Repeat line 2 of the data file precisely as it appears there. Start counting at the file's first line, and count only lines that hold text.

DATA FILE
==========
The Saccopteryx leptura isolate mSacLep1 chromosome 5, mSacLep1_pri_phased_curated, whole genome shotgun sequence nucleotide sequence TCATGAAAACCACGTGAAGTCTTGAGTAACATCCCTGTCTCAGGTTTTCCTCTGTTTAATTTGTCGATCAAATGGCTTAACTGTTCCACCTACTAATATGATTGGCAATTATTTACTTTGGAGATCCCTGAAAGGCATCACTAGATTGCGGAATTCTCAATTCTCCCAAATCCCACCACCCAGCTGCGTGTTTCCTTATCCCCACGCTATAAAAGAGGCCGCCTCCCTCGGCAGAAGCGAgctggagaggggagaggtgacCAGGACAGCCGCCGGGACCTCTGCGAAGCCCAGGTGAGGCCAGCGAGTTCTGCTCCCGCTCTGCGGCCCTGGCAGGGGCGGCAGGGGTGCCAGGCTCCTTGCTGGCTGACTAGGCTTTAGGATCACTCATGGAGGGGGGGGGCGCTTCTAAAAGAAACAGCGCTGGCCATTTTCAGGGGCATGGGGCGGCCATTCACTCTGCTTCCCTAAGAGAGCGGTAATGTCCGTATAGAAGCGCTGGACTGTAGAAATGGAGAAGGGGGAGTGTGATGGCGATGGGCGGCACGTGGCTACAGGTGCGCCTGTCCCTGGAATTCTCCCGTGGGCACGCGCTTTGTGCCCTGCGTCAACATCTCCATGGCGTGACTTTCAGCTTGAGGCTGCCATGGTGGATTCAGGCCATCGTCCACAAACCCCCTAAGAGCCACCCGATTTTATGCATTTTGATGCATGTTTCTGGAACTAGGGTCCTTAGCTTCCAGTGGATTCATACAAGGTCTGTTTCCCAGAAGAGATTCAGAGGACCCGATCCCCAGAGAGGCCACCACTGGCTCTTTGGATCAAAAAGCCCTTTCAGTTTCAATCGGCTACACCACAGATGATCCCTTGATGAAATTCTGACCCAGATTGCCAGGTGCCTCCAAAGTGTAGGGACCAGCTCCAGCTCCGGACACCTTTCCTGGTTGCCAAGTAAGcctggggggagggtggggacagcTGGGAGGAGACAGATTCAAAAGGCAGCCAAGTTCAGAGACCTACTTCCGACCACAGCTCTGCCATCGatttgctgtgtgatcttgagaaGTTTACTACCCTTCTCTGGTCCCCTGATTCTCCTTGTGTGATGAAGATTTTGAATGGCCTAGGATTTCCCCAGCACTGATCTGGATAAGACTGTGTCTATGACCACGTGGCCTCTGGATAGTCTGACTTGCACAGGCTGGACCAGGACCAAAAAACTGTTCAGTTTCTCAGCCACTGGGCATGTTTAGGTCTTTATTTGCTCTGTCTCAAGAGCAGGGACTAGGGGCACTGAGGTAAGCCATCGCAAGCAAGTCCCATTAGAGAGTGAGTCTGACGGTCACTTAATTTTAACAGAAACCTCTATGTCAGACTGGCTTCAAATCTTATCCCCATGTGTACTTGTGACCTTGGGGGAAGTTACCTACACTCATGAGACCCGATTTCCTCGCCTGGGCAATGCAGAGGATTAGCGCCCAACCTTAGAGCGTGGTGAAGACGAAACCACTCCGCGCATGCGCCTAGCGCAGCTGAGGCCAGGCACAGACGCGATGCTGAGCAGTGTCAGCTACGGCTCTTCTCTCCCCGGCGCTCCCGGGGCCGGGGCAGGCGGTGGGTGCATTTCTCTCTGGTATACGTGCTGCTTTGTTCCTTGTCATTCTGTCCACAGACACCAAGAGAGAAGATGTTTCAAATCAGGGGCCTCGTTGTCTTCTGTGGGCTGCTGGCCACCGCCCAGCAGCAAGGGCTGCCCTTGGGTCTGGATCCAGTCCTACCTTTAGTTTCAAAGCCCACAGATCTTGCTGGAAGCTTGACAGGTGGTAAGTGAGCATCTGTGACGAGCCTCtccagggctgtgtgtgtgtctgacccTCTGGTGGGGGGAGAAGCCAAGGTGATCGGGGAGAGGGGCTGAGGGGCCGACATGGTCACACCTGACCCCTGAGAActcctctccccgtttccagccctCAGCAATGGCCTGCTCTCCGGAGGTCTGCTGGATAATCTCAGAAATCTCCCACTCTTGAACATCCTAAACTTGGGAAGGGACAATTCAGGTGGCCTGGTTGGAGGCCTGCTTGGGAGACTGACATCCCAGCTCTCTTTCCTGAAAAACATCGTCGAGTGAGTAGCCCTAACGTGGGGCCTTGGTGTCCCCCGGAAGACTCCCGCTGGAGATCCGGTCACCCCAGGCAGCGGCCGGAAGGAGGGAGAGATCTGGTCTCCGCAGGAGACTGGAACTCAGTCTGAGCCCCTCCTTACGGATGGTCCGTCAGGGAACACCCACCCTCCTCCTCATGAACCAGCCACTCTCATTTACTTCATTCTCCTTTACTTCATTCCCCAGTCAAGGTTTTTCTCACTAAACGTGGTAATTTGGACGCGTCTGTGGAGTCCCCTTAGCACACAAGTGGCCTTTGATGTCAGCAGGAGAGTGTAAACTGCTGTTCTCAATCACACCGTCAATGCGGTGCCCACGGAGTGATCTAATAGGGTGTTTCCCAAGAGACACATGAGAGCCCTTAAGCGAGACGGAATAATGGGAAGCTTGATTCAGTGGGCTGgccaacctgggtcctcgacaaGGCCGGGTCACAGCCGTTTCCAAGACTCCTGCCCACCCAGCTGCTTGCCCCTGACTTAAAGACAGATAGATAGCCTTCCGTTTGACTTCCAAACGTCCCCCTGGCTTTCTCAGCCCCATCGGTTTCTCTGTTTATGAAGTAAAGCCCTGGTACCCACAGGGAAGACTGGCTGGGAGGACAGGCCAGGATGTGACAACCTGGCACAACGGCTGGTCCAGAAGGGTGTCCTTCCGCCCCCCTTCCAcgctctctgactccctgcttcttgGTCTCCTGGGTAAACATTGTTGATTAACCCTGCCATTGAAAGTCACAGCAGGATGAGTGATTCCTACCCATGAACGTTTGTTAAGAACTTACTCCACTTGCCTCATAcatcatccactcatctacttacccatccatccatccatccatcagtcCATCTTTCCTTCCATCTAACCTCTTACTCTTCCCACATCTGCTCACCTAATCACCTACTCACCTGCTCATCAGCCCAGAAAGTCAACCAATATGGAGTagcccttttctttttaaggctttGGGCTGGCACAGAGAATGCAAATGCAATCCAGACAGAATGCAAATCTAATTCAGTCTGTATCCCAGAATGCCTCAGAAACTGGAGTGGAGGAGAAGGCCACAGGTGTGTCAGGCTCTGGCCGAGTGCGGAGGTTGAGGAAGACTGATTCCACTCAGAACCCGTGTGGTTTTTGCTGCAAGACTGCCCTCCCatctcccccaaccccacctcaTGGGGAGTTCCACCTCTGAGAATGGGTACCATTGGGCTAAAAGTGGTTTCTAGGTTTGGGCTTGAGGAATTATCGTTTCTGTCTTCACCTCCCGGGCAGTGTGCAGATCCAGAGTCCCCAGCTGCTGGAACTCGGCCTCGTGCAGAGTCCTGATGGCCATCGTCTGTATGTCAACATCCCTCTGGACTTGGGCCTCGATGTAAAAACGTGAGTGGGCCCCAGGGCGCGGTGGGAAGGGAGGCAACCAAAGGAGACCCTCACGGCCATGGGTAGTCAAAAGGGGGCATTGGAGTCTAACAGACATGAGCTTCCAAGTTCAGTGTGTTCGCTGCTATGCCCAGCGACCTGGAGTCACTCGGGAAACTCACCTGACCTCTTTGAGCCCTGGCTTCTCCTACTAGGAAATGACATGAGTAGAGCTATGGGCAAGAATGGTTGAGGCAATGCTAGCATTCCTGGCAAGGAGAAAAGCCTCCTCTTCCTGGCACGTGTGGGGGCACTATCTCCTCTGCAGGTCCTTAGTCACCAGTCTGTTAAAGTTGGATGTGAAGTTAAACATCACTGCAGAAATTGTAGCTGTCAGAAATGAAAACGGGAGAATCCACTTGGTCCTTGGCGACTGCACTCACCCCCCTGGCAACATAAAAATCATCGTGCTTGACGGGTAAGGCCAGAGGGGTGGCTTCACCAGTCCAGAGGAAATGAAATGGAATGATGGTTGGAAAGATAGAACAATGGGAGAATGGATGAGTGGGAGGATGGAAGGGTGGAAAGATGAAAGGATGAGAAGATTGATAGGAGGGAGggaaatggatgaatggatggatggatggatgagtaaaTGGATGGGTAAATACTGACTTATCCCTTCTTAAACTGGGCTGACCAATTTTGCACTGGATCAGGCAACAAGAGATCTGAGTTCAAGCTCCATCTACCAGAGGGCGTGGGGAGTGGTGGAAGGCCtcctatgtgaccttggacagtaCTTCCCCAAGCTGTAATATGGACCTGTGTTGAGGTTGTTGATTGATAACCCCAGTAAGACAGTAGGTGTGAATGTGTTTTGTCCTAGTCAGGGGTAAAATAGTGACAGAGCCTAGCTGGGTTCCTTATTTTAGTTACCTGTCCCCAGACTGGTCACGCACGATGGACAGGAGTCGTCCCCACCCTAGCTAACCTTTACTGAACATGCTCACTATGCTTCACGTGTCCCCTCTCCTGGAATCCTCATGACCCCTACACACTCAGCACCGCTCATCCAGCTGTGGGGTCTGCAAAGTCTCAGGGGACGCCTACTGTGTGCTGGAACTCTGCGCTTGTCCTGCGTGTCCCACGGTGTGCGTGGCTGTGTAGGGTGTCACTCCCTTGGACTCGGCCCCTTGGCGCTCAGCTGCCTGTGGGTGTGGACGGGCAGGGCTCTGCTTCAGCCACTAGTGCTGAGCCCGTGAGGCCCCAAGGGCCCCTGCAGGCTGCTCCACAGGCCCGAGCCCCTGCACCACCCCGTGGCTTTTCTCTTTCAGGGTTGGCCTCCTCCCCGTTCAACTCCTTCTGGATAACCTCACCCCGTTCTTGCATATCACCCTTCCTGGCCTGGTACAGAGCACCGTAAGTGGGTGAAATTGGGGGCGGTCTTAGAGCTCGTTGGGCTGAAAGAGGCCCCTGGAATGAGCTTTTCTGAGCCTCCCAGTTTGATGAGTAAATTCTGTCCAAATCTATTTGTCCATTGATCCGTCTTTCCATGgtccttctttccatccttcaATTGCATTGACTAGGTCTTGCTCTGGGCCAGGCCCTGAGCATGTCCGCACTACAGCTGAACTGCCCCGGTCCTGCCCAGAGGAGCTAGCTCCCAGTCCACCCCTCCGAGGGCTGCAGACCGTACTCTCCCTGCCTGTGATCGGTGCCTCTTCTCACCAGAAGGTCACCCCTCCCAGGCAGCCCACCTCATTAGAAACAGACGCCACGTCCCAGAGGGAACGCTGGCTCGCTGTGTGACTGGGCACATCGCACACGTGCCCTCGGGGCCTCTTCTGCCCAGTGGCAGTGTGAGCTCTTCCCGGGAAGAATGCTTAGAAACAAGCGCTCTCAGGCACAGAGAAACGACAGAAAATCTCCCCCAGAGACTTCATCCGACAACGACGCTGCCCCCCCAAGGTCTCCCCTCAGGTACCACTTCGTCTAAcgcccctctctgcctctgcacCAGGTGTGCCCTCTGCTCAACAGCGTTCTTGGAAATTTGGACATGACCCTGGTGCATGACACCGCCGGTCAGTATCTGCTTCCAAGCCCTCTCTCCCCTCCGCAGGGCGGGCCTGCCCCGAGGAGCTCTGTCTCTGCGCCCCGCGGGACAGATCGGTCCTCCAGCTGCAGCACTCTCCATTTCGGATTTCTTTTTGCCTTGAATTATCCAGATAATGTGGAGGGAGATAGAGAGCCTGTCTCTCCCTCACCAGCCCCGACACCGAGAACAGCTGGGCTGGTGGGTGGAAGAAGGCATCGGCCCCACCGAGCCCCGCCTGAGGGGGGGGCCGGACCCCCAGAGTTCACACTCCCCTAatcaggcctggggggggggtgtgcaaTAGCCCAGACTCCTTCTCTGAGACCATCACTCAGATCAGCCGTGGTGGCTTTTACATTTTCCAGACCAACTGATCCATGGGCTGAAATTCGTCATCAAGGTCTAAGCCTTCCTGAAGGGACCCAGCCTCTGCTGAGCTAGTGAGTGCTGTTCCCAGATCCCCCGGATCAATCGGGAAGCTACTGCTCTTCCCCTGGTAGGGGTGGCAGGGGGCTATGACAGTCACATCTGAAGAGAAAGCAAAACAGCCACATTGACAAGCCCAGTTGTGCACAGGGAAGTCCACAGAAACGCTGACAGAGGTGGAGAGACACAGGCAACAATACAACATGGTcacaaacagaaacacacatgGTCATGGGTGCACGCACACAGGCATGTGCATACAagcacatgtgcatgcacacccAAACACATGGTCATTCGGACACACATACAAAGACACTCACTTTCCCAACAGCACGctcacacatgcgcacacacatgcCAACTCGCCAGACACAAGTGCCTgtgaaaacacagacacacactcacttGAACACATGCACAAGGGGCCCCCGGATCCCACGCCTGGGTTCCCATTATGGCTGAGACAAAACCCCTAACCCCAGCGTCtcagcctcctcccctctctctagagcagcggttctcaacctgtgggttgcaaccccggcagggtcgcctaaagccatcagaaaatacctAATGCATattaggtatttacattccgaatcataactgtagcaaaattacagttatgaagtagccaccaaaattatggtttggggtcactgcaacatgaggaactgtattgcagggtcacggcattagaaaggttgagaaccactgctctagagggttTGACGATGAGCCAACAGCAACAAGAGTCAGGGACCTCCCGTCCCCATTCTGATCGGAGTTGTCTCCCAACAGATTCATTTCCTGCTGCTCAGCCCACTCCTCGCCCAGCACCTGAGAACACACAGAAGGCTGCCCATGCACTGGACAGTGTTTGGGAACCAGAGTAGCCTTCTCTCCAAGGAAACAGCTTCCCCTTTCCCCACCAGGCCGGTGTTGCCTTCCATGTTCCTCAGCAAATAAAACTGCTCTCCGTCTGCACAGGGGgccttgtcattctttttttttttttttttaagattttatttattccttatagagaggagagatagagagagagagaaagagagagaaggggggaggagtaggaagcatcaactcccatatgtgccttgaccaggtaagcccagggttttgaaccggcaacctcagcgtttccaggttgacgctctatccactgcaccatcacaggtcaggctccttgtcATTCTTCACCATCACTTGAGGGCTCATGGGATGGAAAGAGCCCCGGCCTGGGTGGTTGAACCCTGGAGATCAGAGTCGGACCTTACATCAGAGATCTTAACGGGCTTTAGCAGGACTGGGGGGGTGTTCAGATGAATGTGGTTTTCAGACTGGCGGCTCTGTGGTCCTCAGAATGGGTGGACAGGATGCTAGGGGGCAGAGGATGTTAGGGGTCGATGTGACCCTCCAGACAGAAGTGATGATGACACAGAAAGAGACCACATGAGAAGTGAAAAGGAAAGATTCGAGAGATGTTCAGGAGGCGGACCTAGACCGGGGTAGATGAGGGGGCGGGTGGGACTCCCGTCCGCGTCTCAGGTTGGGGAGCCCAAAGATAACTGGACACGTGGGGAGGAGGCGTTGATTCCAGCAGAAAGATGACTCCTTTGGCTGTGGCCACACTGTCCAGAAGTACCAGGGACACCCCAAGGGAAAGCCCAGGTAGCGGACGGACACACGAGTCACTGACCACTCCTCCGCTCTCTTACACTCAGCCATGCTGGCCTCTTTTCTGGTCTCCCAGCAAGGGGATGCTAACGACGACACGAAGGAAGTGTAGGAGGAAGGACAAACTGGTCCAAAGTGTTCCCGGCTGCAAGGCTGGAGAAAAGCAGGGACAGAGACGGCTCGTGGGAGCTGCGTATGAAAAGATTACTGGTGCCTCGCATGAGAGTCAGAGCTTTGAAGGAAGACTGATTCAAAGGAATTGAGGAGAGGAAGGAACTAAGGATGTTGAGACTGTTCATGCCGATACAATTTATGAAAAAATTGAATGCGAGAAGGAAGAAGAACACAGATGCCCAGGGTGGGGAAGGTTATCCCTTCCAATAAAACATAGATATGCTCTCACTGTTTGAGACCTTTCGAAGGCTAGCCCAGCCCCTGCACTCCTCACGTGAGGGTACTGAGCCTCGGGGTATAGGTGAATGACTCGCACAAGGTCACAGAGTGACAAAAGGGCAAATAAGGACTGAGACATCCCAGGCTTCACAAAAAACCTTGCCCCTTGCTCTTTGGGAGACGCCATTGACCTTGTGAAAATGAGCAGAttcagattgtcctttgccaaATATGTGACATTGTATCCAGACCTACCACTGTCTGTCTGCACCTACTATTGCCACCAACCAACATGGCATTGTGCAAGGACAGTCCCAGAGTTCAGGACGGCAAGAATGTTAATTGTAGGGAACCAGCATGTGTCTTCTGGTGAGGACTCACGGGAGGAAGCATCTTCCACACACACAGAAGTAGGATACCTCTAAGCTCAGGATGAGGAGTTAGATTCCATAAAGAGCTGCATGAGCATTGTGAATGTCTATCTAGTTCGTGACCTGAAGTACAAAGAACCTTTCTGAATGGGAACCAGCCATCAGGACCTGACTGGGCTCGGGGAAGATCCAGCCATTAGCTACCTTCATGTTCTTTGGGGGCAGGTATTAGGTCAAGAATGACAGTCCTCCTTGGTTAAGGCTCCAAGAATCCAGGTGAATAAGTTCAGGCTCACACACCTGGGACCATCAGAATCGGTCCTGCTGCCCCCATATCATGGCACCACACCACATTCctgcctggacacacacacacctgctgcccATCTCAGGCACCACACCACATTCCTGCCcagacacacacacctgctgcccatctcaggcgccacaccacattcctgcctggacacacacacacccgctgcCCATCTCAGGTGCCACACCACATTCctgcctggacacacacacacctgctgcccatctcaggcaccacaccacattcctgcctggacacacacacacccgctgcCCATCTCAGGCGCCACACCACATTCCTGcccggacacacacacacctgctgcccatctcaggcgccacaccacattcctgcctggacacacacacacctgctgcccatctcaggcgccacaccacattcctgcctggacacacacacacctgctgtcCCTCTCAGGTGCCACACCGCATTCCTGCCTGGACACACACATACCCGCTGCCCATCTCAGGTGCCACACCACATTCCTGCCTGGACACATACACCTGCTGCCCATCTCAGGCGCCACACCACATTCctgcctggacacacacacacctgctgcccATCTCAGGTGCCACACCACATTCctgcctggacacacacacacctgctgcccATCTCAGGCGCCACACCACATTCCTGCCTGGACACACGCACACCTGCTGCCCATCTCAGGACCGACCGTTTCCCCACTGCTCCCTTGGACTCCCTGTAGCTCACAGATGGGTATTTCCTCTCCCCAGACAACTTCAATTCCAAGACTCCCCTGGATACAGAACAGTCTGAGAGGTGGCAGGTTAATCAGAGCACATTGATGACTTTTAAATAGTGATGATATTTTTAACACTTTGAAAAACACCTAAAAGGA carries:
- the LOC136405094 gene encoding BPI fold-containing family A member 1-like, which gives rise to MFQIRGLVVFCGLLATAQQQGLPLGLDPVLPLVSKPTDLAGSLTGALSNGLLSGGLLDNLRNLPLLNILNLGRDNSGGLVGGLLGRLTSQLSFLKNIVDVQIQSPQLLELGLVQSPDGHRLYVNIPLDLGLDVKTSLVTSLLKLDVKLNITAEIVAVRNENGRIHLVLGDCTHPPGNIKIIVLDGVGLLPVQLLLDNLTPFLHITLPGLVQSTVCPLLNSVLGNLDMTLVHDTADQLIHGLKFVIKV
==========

- the LOC136405094 gene encoding BPI fold-containing family A member 1-like, which gives rise to MFQIRGLVVFCGLLATAQQQGLPLGLDPVLPLVSKPTDLAGSLTGALSNGLLSGGLLDNLRNLPLLNILNLGRDNSGGLVGGLLGRLTSQLSFLKNIVDVQIQSPQLLELGLVQSPDGHRLYVNIPLDLGLDVKTSLVTSLLKLDVKLNITAEIVAVRNENGRIHLVLGDCTHPPGNIKIIVLDGVGLLPVQLLLDNLTPFLHITLPGLVQSTVCPLLNSVLGNLDMTLVHDTADQLIHGLKFVIKV